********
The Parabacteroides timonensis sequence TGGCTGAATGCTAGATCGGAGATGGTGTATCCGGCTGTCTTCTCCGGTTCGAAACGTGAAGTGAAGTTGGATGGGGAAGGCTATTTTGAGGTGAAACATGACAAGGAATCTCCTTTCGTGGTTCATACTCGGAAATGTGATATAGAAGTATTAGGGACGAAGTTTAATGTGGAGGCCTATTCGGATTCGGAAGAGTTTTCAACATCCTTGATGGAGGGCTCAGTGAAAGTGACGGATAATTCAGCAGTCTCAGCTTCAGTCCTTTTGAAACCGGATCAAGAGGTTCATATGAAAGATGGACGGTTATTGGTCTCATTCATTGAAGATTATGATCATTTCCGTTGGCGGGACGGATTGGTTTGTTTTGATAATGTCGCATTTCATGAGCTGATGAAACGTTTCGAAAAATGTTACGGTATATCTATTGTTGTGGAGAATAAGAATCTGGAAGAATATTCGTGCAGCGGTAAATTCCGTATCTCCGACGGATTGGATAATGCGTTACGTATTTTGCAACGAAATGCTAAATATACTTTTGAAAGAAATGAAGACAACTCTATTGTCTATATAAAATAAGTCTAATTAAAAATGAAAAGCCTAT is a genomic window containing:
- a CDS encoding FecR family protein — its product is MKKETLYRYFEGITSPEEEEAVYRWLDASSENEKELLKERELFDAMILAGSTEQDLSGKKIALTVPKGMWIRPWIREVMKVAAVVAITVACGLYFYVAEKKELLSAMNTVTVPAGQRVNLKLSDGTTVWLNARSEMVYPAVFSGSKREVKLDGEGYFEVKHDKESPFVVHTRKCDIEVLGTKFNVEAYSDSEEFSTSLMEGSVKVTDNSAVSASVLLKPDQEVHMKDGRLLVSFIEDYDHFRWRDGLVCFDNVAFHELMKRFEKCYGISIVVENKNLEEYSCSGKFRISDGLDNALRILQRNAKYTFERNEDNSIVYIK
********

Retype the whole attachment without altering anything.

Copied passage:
The Parabacteroides timonensis sequence TGGCTGAATGCTAGATCGGAGATGGTGTATCCGGCTGTCTTCTCCGGTTCGAAACGTGAAGTGAAGTTGGATGGGGAAGGCTATTTTGAGGTGAAACATGACAAGGAATCTCCTTTCGTGGTTCATACTCGGAAATGTGATATAGAAGTATTAGGGACGAAGTTTAATGTGGAGGCCTATTCGGATTCGGAAGAGTTTTCAACATCCTTGATGGAGGGCTCAGTGAAAGTGACGGATAATTCAGCAGTCTCAGCTTCAGTCCTTTTGAAACCGGATCAAGAGGTTCATATGAAAGATGGACGGTTATTGGTCTCATTCATTGAAGATTATGATCATTTCCGTTGGCGGGACGGATTGGTTTGTTTTGATAATGTCGCATTTCATGAGCTGATGAAACGTTTCGAAAAATGTTACGGTATATCTATTGTTGTGGAGAATAAGAATCTGGAAGAATATTCGTGCAGCGGTAAATTCCGTATCTCCGACGGATTGGATAATGCGTTACGTATTTTGCAACGAAATGCTAAATATACTTTTGAAAGAAATGAAGACAACTCTATTGTCTATATAAAATAAGTCTAATTAAAAATGAAAAGCCTAT is a genomic window containing:
- a CDS encoding FecR family protein — its product is MKKETLYRYFEGITSPEEEEAVYRWLDASSENEKELLKERELFDAMILAGSTEQDLSGKKIALTVPKGMWIRPWIREVMKVAAVVAITVACGLYFYVAEKKELLSAMNTVTVPAGQRVNLKLSDGTTVWLNARSEMVYPAVFSGSKREVKLDGEGYFEVKHDKESPFVVHTRKCDIEVLGTKFNVEAYSDSEEFSTSLMEGSVKVTDNSAVSASVLLKPDQEVHMKDGRLLVSFIEDYDHFRWRDGLVCFDNVAFHELMKRFEKCYGISIVVENKNLEEYSCSGKFRISDGLDNALRILQRNAKYTFERNEDNSIVYIK